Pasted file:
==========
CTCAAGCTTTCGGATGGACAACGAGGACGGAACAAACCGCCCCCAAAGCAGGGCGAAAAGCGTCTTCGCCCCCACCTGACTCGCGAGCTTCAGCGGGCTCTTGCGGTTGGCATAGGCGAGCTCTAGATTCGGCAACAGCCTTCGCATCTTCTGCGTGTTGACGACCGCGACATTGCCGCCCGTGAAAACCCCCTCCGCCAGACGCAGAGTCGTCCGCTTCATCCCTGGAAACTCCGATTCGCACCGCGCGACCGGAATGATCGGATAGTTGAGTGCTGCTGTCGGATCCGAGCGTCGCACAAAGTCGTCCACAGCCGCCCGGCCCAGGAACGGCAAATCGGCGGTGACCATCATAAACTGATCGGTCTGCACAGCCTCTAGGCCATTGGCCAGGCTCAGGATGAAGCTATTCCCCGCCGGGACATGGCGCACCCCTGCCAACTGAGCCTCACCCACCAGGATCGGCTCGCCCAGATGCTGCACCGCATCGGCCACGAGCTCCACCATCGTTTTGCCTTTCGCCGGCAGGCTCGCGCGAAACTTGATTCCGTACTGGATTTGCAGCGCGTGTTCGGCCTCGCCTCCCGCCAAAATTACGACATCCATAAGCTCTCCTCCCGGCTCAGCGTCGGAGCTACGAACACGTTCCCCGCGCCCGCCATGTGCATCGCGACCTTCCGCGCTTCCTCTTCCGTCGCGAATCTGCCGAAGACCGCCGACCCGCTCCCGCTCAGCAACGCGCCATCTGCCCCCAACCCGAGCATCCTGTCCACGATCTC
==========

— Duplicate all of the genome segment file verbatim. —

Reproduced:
CTCAAGCTTTCGGATGGACAACGAGGACGGAACAAACCGCCCCCAAAGCAGGGCGAAAAGCGTCTTCGCCCCCACCTGACTCGCGAGCTTCAGCGGGCTCTTGCGGTTGGCATAGGCGAGCTCTAGATTCGGCAACAGCCTTCGCATCTTCTGCGTGTTGACGACCGCGACATTGCCGCCCGTGAAAACCCCCTCCGCCAGACGCAGAGTCGTCCGCTTCATCCCTGGAAACTCCGATTCGCACCGCGCGACCGGAATGATCGGATAGTTGAGTGCTGCTGTCGGATCCGAGCGTCGCACAAAGTCGTCCACAGCCGCCCGGCCCAGGAACGGCAAATCGGCGGTGACCATCATAAACTGATCGGTCTGCACAGCCTCTAGGCCATTGGCCAGGCTCAGGATGAAGCTATTCCCCGCCGGGACATGGCGCACCCCTGCCAACTGAGCCTCACCCACCAGGATCGGCTCGCCCAGATGCTGCACCGCATCGGCCACGAGCTCCACCATCGTTTTGCCTTTCGCCGGCAGGCTCGCGCGAAACTTGATTCCGTACTGGATTTGCAGCGCGTGTTCGGCCTCGCCTCCCGCCAAAATTACGACATCCATAAGCTCTCCTCCCGGCTCAGCGTCGGAGCTACGAACACGTTCCCCGCGCCCGCCATGTGCATCGCGACCTTCCGCGCTTCCTCTTCCGTCGCGAATCTGCCGAAGACCGCCGACCCGCTCCCGCTCAGCAACGCGCCATCTGCCCCCAACCCGAGCATCCTGTCCACGATCTC